Security Jam 2012: Halftime

Security Jam 2012: Brainstorming Global Security

We’re now half-way through the Security Jam (organized by the Security and Defense Agenda), with almost 9,000 logins and 2,000 posts. 31 polls have been published so far, with 56% believing NATO should remain involved in Libya’s transition, and 43% identifying cyber as the most worrying transnational threat. As the Security Jam gathers pace on its third day, many excellent ideas are already out there and have been discussed intensely. Here are the updates from the seven different forums:

New ISN Partner: Climate Change and African Political Stability Program

We are happy to announce that the Climate Change and African Political Stability (CCAPS) Program based at the Strauss Center for International Security and Law has joined the International Relations and Security Network. CCAPS is a collaborative research program among the College of William and Mary, Trinity College Dublin, the University of North Texas and the Strauss Center at the University of Texas at Austin.

CCAPS examines the impact of climate change on political stability in Africa and develops strategies for how to prevent related conflicts. In the words of CCAPS, the program aims at answering three main questions:

  • Where and how does climate change pose threats to stability in Africa?
  • What is the role of government institutions in mitigating or aggravating the effects of climate change on political stability?
  • How effective is foreign aid in helping African countries adapt to climate change?
Keyword in Focus

Building a New Libya: What Do ISN Partners Say?

Patronizing or just supportive? David Cameron and Nicolas Sarkozy walking Mustafa Abdel Jalil, head of the Transitional National Council (TNC), during their visit to Tripoli on 15 September; image: The Prime Minister's Office/flickr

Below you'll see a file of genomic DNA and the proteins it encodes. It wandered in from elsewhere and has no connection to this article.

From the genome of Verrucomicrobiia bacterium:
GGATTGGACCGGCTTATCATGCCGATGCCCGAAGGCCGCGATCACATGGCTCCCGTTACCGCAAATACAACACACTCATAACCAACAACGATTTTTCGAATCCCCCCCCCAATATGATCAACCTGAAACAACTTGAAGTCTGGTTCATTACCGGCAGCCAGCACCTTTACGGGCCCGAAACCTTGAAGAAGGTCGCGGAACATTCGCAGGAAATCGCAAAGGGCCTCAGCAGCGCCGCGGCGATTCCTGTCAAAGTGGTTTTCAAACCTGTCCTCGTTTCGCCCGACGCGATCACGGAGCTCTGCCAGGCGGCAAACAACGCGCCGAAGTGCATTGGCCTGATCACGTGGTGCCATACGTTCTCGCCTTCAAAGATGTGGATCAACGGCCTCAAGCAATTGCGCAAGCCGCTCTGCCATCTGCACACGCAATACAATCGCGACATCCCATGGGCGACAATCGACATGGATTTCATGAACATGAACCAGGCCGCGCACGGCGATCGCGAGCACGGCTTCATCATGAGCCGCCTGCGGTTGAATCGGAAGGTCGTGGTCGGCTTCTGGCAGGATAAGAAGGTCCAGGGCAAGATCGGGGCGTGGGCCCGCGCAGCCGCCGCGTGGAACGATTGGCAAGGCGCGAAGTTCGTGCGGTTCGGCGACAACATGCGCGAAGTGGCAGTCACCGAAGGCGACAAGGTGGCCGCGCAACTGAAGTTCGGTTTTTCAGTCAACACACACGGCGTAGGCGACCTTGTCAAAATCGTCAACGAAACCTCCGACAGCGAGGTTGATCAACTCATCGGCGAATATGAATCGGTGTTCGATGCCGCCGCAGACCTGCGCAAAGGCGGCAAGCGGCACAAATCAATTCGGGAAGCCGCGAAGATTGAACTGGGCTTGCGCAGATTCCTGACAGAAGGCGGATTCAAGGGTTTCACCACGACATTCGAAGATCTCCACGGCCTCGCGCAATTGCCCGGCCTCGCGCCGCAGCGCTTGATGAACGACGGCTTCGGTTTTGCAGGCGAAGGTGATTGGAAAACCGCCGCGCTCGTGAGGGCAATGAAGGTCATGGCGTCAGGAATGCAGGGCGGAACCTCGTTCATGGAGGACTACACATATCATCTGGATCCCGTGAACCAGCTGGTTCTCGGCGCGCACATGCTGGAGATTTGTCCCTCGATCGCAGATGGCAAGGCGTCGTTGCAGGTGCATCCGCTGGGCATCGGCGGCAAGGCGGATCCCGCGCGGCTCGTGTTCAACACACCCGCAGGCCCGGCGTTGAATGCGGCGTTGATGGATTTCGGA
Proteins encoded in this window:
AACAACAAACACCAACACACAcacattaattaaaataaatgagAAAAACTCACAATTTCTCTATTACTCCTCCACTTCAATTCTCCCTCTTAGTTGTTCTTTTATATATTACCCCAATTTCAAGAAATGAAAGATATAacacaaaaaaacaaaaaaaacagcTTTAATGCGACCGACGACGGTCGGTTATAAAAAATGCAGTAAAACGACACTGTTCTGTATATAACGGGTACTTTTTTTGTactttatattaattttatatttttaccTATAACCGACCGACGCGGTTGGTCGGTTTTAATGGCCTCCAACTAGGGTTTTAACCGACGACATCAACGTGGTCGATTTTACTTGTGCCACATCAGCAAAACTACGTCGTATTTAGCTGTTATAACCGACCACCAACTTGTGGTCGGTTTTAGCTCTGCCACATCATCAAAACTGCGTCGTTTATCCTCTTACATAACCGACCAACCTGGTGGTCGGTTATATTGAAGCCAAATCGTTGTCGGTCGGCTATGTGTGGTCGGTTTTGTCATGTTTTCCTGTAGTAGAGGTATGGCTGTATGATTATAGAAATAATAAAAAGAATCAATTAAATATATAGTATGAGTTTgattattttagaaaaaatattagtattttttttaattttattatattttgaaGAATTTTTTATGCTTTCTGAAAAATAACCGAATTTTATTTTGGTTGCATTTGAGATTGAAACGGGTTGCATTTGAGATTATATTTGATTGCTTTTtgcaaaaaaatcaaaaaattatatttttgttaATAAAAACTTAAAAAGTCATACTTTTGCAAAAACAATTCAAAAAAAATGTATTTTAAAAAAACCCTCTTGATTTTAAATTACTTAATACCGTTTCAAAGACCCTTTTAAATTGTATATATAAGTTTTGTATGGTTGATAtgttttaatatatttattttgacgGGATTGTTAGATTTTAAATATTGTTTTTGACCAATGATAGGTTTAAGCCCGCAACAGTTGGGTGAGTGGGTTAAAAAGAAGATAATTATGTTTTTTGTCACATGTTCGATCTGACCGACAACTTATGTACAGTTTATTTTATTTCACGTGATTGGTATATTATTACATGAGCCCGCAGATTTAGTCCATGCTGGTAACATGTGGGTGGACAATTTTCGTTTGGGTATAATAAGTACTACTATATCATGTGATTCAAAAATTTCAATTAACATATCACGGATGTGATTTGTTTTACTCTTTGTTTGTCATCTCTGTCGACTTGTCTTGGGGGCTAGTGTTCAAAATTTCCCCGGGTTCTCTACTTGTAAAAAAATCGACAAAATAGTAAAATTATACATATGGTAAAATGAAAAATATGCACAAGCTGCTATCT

On 15 September, a ‘new Libya‘ was welcomed among the members of the international community: first by Nicolas Sarkozy and David Cameron, who visited Tripoli that day; then by the UN General Assembly, which recognized the Transitional National Council as Libya’s rightful representative the following day. The African Union (AU) reluctantly accepted the new reality on 20 September.

Even though Libya has regained its diplomatic status, it is only starting to rebuild itself. In this context, three main questions emerge: What are the problems the new Libya faces? How should these problems be addressed? And finally, what role should external actors play in rebuilding the country?

In the following paragraphs, I will give an overview of how some of the ISN’s partners have begun to answer these questions.

UN Peacekeeping, and a Pub Quiz?

A UN Peacekeeper in Africa
A UN Peacekeeper in Africa. Photo: Flickr/Julien Harneis

I often play Pub Quiz on my iPhone as I’m waiting for the bus. Recently, I was
intrigued by one question in particular – or more specifically, by the answer:

In which country – apart from India and Bangladesh – is Bengali an official language?

A) United States

B) Sierra Leone

C) Canada

The correct answer is: Sierra Leone. Did you get this right? 

Water, Conflict and Female Vulnerability

Woman with water vessel. Source: waterdotorg/flickr

On Monday, August 29th, the Environmental Change and Security Progam (ECSP), part of the Woodrow Wilson International Center for Scholars in Washington, DC, will host a free afternoon event exploring the linkages between water access, gender, and conflict. “Digging Deeper: Water, Women, and Conflict” will be a panel discussion under the auspices of a fledgling ECSP research project examining how these dynamics interact and contribute to human insecurity. If you are unable to attend the event in person, it will also be transmitted live via webcast.